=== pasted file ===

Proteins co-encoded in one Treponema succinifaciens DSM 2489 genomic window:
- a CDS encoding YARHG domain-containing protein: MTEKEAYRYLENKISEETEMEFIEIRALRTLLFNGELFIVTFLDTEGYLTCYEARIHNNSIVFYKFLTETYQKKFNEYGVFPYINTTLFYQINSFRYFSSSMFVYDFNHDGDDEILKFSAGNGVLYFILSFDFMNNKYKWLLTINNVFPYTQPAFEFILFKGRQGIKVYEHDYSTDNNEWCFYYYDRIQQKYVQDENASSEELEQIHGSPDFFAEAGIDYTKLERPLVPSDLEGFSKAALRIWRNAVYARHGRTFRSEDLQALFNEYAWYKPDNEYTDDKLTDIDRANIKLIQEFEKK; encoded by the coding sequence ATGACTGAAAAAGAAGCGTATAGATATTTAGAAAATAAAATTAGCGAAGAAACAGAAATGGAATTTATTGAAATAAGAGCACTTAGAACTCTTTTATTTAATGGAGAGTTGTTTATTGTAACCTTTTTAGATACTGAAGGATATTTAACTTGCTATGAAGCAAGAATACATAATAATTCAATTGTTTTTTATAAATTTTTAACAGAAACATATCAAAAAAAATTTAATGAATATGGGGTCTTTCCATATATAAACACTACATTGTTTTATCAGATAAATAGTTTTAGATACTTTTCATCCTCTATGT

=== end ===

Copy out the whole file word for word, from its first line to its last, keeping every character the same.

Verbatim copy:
Proteins co-encoded in one Treponema succinifaciens DSM 2489 genomic window:
- a CDS encoding YARHG domain-containing protein: MTEKEAYRYLENKISEETEMEFIEIRALRTLLFNGELFIVTFLDTEGYLTCYEARIHNNSIVFYKFLTETYQKKFNEYGVFPYINTTLFYQINSFRYFSSSMFVYDFNHDGDDEILKFSAGNGVLYFILSFDFMNNKYKWLLTINNVFPYTQPAFEFILFKGRQGIKVYEHDYSTDNNEWCFYYYDRIQQKYVQDENASSEELEQIHGSPDFFAEAGIDYTKLERPLVPSDLEGFSKAALRIWRNAVYARHGRTFRSEDLQALFNEYAWYKPDNEYTDDKLTDIDRANIKLIQEFEKK; encoded by the coding sequence ATGACTGAAAAAGAAGCGTATAGATATTTAGAAAATAAAATTAGCGAAGAAACAGAAATGGAATTTATTGAAATAAGAGCACTTAGAACTCTTTTATTTAATGGAGAGTTGTTTATTGTAACCTTTTTAGATACTGAAGGATATTTAACTTGCTATGAAGCAAGAATACATAATAATTCAATTGTTTTTTATAAATTTTTAACAGAAACATATCAAAAAAAATTTAATGAATATGGGGTCTTTCCATATATAAACACTACATTGTTTTATCAGATAAATAGTTTTAGATACTTTTCATCCTCTATGT